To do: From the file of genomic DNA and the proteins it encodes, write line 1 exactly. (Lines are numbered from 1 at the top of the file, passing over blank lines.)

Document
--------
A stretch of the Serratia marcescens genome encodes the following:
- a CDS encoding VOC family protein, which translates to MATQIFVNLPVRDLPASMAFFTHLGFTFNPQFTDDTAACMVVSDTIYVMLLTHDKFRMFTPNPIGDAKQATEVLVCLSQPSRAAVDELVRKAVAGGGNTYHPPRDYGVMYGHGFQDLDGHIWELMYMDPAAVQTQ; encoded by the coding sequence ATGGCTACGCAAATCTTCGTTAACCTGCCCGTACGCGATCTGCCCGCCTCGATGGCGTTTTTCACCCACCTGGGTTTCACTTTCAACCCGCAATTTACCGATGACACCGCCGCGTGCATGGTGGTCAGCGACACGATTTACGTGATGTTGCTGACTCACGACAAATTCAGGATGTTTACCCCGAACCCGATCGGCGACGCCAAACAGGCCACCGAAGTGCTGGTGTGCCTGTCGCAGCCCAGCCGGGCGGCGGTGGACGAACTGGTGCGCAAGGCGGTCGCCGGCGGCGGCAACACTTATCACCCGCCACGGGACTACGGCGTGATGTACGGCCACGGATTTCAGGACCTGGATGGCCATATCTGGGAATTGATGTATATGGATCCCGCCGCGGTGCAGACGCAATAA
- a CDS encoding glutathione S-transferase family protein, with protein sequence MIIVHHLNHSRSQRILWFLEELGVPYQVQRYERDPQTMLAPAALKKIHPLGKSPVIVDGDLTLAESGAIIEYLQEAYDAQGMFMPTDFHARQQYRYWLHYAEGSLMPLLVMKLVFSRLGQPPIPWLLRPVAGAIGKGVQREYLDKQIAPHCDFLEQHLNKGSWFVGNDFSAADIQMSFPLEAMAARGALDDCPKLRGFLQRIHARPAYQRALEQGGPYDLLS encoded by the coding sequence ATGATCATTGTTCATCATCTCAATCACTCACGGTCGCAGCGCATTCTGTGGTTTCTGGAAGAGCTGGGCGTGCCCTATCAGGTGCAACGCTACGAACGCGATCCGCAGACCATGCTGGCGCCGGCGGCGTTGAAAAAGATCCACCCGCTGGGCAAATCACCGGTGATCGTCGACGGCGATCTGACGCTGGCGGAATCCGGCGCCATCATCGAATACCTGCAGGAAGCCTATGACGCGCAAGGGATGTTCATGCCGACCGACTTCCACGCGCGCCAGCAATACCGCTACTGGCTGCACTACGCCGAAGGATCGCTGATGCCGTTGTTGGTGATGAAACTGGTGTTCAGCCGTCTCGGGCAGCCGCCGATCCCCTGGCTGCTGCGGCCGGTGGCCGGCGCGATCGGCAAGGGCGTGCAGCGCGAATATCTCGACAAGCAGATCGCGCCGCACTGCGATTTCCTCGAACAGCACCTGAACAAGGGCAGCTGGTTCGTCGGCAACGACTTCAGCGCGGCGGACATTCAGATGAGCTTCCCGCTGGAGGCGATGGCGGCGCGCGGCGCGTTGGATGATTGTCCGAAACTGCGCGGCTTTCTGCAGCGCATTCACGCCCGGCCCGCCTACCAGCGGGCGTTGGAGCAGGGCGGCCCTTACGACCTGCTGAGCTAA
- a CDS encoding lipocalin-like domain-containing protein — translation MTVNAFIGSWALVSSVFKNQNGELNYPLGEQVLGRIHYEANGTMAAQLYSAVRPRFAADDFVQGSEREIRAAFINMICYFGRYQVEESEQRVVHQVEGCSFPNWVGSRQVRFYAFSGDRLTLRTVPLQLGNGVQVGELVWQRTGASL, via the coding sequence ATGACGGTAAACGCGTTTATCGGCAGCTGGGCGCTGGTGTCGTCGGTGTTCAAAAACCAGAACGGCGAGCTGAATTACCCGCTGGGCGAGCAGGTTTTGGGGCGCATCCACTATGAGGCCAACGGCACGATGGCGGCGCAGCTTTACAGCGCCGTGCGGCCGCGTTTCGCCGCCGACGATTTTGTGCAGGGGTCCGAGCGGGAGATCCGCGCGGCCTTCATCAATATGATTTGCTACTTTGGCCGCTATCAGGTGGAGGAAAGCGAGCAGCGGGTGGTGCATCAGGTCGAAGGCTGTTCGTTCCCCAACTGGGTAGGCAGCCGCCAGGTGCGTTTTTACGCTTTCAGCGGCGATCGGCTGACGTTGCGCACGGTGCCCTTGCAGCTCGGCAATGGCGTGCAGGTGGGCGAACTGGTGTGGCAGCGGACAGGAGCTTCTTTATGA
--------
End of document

A stretch of the Serratia marcescens genome encodes the following: